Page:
The Tomboy Bride 1/4

By Drum Digital
17 October 2013

YOU can't get married in trousers!'' Mama's shrill voice echoed off the walls. The mother-daughter tea Nomsa had organised to plan her wedding was not going well. Mama's eyes, wide and round, reflected her shock. But Nomsa had made up her mind.

YOU can't get married in trousers!'' Mama's shrill voice echoed off the walls. The mother-daughter tea Nomsa had organised to plan her wedding was not going well.

Mama's eyes, wide and round, reflected her shock.

But Nomsa had made up her mind. ??Why not?'' For a moment it seemed Mama would choke on her tongue at the cheekiness of the question.

Then she gasped, ??It's not bridal. . . and so unfeminine.''

??But Mama, I've never been feminine,'' Nomsa chuckled. It was too much to expect that this light-hearted reply would diffuse the tension. All it achieved in Mama was that puckered brow and a tight-lipped look.

Nomsa had seen it before when she had stubbornly insisted on a soccer ball instead of a skipping rope. Or when she had chosen a toy car over a doll. And when she had opted for computer programming rather than nursing.

Nomsa braced herself, rallied her defences for the verbal attack she knew was coming. Her mother had always been her most formidable opponent.

??It's unheard of!'' Mama declared, shaking her head.

??It's been done by women all over the place,'' Nomsa countered.

??But not where we come from,'' Mama assured her strongly.

??So I'll be the first,'' Nomsa chirped.

Mama's angry look left no doubt that she regarded this as a dubious honour.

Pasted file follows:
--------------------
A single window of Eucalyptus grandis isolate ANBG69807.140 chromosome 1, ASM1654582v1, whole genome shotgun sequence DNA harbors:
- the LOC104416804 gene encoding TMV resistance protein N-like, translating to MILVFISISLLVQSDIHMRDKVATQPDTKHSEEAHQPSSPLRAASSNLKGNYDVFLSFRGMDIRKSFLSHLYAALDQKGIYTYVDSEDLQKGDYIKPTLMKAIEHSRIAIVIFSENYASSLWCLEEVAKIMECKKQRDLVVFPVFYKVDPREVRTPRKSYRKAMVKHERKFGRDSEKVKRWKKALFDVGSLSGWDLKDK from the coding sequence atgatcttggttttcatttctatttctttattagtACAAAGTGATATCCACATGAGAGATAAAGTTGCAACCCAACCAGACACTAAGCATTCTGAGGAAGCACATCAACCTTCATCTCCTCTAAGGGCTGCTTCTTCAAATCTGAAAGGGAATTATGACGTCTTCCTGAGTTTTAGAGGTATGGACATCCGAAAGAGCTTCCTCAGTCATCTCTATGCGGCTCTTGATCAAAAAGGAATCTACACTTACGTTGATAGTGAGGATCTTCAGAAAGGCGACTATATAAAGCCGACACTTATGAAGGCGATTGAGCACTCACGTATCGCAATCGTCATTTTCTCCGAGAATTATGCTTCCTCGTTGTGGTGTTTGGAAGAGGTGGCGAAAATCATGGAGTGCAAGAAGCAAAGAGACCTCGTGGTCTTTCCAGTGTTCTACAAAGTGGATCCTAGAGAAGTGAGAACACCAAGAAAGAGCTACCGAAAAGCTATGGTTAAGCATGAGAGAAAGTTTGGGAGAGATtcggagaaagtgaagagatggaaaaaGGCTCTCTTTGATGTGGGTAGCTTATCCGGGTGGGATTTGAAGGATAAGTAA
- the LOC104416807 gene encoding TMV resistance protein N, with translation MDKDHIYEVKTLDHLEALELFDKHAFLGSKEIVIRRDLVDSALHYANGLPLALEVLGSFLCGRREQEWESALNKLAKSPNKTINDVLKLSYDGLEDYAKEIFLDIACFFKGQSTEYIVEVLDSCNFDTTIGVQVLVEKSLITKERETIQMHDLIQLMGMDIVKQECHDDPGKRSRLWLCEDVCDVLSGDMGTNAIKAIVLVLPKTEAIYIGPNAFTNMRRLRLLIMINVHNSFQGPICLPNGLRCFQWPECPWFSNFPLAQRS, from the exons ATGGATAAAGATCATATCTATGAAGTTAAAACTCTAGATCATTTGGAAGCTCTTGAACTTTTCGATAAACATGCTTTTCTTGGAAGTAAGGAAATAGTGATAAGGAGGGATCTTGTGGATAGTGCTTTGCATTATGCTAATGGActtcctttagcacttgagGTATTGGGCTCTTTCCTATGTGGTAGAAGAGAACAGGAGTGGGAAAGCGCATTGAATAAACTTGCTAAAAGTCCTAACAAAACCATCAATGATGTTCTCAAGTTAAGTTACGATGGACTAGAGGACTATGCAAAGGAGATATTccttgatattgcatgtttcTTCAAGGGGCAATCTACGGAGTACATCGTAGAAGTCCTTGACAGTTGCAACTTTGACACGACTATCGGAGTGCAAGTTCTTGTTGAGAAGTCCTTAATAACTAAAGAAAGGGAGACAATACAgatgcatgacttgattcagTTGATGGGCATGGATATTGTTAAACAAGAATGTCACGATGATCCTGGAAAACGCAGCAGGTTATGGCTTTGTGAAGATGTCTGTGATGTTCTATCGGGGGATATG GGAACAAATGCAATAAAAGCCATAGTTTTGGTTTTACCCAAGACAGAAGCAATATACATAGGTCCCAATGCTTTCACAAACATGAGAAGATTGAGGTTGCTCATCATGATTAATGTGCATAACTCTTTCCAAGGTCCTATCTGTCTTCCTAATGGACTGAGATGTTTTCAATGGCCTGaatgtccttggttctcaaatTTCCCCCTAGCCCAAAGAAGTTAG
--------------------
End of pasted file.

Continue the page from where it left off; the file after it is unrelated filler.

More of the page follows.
??I'd prefer it if you followed the example of one of the lovely brides in these catalogues I bought for just this occasion.''

Three stacks of books and magazines were piled on the coffee table between them in Mama's lounge. Nomsa reckoned Mama had bought every bridal publication in town.

Too bad she'd not consulted her before ploughing headlong into a pointless exercise. Some of them looked pretty pricey too.

??I'm just not the veil-and-train type,'' Nomsa said flatly.

??You can leave out the train,'' Mama conceded reluctantly. As if it was her decision to make in the first place.

Gently but firmly, Nomsa said, ??Mama, a dress just isn't what I had in mind.''

??And what will Richard's people think?'' Mama lamented. ??What will they say?''

??Who cares?'' Nomsa replied. ??He doesn't. And it's my wedding.''

??Precisely!'' Mama threw her hands up. ??Your wedding! Not a birthday party. Not a Valentine's Day disco. Your wedding!''

Wagging a cautionary finger, Mama leaned forward. ??There are occasions for that tomboyish nonsense you choose not to outgrow, Nomsa, but your wedding isn't one of them.''

She clutched at the arms of her sofa.

??Other women glide majestically down the aisle like proper brides should. . . And you? You'll stride purposefully down the aisle, eh? There'll be no graceful gliding in trousers. Next you'll tell me that you want to wear miners' gumboots.''

??Mama, calm down,'' Nomsa said.

??Calm down?'' Mama's head shot backwards. ??My daughter tells me she's determined to embarrass me in front of her in-laws and everyone else we know ? and she expects me to calm down!''

??It can't hurt to let all his relatives and friends know right from the start that I'm more comfortable in trousers,'' Nomsa argued.

To be continued...

Story: Mirirai Moyo

Illustration: Caine Swanson

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